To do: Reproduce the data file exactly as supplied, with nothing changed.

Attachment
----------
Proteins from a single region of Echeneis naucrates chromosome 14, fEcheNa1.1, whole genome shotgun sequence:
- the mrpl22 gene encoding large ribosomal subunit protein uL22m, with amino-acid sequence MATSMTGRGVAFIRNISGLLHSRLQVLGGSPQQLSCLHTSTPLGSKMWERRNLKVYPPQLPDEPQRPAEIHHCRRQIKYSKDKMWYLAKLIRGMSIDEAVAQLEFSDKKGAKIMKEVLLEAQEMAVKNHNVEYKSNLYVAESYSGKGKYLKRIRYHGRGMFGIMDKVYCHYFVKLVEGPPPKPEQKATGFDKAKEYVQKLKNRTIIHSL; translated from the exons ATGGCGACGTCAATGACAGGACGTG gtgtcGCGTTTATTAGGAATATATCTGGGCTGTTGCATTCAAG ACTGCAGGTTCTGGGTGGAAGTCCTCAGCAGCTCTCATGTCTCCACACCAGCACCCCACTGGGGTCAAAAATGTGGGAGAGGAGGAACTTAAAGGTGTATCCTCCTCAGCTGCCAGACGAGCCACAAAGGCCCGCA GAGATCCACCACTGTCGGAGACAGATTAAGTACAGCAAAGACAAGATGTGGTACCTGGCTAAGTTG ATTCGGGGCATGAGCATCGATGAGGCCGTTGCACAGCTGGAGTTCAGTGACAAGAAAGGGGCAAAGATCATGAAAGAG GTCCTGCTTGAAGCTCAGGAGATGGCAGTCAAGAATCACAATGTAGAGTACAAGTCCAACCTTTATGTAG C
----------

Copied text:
Proteins from a single region of Echeneis naucrates chromosome 14, fEcheNa1.1, whole genome shotgun sequence:
- the mrpl22 gene encoding large ribosomal subunit protein uL22m, with amino-acid sequence MATSMTGRGVAFIRNISGLLHSRLQVLGGSPQQLSCLHTSTPLGSKMWERRNLKVYPPQLPDEPQRPAEIHHCRRQIKYSKDKMWYLAKLIRGMSIDEAVAQLEFSDKKGAKIMKEVLLEAQEMAVKNHNVEYKSNLYVAESYSGKGKYLKRIRYHGRGMFGIMDKVYCHYFVKLVEGPPPKPEQKATGFDKAKEYVQKLKNRTIIHSL; translated from the exons ATGGCGACGTCAATGACAGGACGTG gtgtcGCGTTTATTAGGAATATATCTGGGCTGTTGCATTCAAG ACTGCAGGTTCTGGGTGGAAGTCCTCAGCAGCTCTCATGTCTCCACACCAGCACCCCACTGGGGTCAAAAATGTGGGAGAGGAGGAACTTAAAGGTGTATCCTCCTCAGCTGCCAGACGAGCCACAAAGGCCCGCA GAGATCCACCACTGTCGGAGACAGATTAAGTACAGCAAAGACAAGATGTGGTACCTGGCTAAGTTG ATTCGGGGCATGAGCATCGATGAGGCCGTTGCACAGCTGGAGTTCAGTGACAAGAAAGGGGCAAAGATCATGAAAGAG GTCCTGCTTGAAGCTCAGGAGATGGCAGTCAAGAATCACAATGTAGAGTACAAGTCCAACCTTTATGTAG C